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Screen Door Slam cover art

Screen Door Slam

Written by: Rich Cohen
Narrated by: Rich Cohen
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Publisher's Summary

What’s the best way to spend a summer evening?

For many of us, it’s playing softball with friends, under the lights, a cooler of beer in the dugout. In the late 1980s, author Rich Cohen, then a senior in high school, assembled a team of ne’er-do-wells - gear heads, burnouts, goof balls, and the possibly gifted - to compete in what Cohen considered the best 12-Inch softball league in the Lower 48. Think Field of Dreams, but, instead of a cornfield in Iowa, these games were played behind a grade school in Glencoe, Illinois, on Chicago’s North Shore.

Cohen named the team The North Shore Screen Doors, hence the fight song, “Screen Door Slam”, inspired by 1985’s "Super Bowl Shuffle". (“We ain’t out there just to get a tan / we’re out there doing the Screen Door Slam.”) The Screen Doors played just two seasons. The first was glory, but the second, by which time the kids had begun to grow apart, was an error-filled mess, which is why, in late July, Cohen called on his father, famed negotiator Herb Cohen (“Herbie”) to fix the team. A titanic struggle followed, as Herbie, using all his grown-up shrewdness, negotiating prowess, and sports knowledge, wrested control and remade the team in time for a pennant run. Along the way, several timeless questions come up: What’s more important, fun or winning? Family or friends? Speed or power?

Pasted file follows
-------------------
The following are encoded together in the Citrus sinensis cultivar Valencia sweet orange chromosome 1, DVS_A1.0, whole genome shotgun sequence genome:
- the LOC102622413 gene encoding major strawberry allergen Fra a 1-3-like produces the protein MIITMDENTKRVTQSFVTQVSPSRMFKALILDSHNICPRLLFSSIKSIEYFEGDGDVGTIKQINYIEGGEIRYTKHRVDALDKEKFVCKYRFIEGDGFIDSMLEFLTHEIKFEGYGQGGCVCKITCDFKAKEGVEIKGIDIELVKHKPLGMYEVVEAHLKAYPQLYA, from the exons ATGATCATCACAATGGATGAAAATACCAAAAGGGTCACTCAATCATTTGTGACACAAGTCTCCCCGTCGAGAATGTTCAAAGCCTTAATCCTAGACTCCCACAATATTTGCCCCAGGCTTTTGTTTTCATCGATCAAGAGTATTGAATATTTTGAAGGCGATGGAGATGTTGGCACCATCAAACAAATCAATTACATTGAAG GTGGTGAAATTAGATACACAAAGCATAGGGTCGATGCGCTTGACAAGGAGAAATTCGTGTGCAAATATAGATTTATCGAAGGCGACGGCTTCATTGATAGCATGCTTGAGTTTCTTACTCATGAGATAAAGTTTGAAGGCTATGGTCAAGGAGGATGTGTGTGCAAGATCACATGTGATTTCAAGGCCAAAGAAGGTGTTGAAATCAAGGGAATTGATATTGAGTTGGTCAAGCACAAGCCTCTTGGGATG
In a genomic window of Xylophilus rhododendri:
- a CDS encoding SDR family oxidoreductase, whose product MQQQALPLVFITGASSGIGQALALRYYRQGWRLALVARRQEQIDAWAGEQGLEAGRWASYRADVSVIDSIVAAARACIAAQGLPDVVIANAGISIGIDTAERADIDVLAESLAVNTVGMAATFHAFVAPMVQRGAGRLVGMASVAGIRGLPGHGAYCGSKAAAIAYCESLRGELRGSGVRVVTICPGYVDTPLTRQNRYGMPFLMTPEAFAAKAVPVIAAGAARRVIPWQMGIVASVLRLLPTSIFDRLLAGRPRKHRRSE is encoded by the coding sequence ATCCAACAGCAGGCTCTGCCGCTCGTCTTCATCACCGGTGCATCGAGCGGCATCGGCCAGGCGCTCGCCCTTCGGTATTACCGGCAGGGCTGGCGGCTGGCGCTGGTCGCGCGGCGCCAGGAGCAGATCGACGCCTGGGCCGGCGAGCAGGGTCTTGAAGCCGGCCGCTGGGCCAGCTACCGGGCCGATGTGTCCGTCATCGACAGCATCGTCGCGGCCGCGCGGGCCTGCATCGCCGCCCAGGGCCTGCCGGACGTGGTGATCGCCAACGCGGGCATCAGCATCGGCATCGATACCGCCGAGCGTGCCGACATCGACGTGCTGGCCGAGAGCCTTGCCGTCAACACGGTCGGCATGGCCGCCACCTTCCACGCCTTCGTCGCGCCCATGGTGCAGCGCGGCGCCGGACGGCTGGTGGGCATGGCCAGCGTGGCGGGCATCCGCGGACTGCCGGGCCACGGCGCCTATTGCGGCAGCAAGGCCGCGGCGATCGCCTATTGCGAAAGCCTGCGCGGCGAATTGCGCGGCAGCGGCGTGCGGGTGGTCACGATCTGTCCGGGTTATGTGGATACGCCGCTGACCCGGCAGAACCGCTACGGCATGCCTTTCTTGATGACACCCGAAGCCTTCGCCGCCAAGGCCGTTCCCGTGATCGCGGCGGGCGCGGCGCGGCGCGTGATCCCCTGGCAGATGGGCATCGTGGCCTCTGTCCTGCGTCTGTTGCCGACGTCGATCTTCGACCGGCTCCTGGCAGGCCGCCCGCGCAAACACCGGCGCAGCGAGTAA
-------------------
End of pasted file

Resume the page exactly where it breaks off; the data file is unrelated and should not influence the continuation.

This is a story of perfect seasons, friends, games that only seem important, and how a long summer night ends in the cool dawn of adulthood. In it, Cohen has attempted to create a new genre of sports journalism (“Cosmic Little League”) and also add to his greater project of doing for Chicago’s North Shore what Faulkner did for Yoknapatawpha County and Springsteen did for Asbury Park. It’s got softball, fields where the dirt blows, heroes and villains, trickery and negotiation, fathers and sons, and characters, each of whom could anchor his own John Hughes movie. This is The Bad News Bears had those punks reconvened for one more run at the title.